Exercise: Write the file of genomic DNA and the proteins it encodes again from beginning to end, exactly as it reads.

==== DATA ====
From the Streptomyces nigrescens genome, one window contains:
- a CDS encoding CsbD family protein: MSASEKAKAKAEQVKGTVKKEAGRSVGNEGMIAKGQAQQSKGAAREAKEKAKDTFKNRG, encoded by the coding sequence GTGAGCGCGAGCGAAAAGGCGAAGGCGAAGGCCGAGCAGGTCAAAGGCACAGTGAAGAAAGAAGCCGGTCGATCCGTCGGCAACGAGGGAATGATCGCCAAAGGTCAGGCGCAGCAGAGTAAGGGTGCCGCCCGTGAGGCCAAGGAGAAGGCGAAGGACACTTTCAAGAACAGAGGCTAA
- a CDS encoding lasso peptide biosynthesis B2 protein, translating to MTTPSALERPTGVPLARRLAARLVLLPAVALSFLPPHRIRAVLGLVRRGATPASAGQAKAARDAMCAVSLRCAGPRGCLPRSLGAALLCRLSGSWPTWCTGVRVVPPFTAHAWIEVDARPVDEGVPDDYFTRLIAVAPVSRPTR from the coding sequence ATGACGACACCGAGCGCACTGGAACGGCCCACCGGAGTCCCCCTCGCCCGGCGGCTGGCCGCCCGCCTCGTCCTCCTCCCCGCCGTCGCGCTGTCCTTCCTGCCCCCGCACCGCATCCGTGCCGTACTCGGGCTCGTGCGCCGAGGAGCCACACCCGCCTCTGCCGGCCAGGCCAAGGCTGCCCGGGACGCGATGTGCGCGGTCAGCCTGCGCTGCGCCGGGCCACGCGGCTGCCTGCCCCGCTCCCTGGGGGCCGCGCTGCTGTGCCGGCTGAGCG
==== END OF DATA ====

From the Streptomyces nigrescens genome, one window contains:
- a CDS encoding CsbD family protein: MSASEKAKAKAEQVKGTVKKEAGRSVGNEGMIAKGQAQQSKGAAREAKEKAKDTFKNRG, encoded by the coding sequence GTGAGCGCGAGCGAAAAGGCGAAGGCGAAGGCCGAGCAGGTCAAAGGCACAGTGAAGAAAGAAGCCGGTCGATCCGTCGGCAACGAGGGAATGATCGCCAAAGGTCAGGCGCAGCAGAGTAAGGGTGCCGCCCGTGAGGCCAAGGAGAAGGCGAAGGACACTTTCAAGAACAGAGGCTAA
- a CDS encoding lasso peptide biosynthesis B2 protein, translating to MTTPSALERPTGVPLARRLAARLVLLPAVALSFLPPHRIRAVLGLVRRGATPASAGQAKAARDAMCAVSLRCAGPRGCLPRSLGAALLCRLSGSWPTWCTGVRVVPPFTAHAWIEVDARPVDEGVPDDYFTRLIAVAPVSRPTR from the coding sequence ATGACGACACCGAGCGCACTGGAACGGCCCACCGGAGTCCCCCTCGCCCGGCGGCTGGCCGCCCGCCTCGTCCTCCTCCCCGCCGTCGCGCTGTCCTTCCTGCCCCCGCACCGCATCCGTGCCGTACTCGGGCTCGTGCGCCGAGGAGCCACACCCGCCTCTGCCGGCCAGGCCAAGGCTGCCCGGGACGCGATGTGCGCGGTCAGCCTGCGCTGCGCCGGGCCACGCGGCTGCCTGCCCCGCTCCCTGGGGGCCGCGCTGCTGTGCCGGCTGAGCG